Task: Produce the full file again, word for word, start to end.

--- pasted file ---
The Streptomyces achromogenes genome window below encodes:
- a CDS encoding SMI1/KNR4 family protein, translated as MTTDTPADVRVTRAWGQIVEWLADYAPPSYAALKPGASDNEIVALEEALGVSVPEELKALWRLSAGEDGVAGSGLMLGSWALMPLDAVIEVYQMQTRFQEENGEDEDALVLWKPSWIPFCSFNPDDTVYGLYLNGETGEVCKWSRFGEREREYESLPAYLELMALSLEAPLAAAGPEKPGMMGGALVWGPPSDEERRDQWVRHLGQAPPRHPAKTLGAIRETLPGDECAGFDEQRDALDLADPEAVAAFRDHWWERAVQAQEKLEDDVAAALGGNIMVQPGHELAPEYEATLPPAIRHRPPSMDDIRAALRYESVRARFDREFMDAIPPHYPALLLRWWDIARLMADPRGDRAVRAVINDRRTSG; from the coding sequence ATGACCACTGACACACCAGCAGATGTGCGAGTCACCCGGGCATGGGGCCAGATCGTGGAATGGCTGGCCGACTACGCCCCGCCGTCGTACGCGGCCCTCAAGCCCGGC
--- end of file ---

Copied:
The Streptomyces achromogenes genome window below encodes:
- a CDS encoding SMI1/KNR4 family protein, translated as MTTDTPADVRVTRAWGQIVEWLADYAPPSYAALKPGASDNEIVALEEALGVSVPEELKALWRLSAGEDGVAGSGLMLGSWALMPLDAVIEVYQMQTRFQEENGEDEDALVLWKPSWIPFCSFNPDDTVYGLYLNGETGEVCKWSRFGEREREYESLPAYLELMALSLEAPLAAAGPEKPGMMGGALVWGPPSDEERRDQWVRHLGQAPPRHPAKTLGAIRETLPGDECAGFDEQRDALDLADPEAVAAFRDHWWERAVQAQEKLEDDVAAALGGNIMVQPGHELAPEYEATLPPAIRHRPPSMDDIRAALRYESVRARFDREFMDAIPPHYPALLLRWWDIARLMADPRGDRAVRAVINDRRTSG; from the coding sequence ATGACCACTGACACACCAGCAGATGTGCGAGTCACCCGGGCATGGGGCCAGATCGTGGAATGGCTGGCCGACTACGCCCCGCCGTCGTACGCGGCCCTCAAGCCCGGC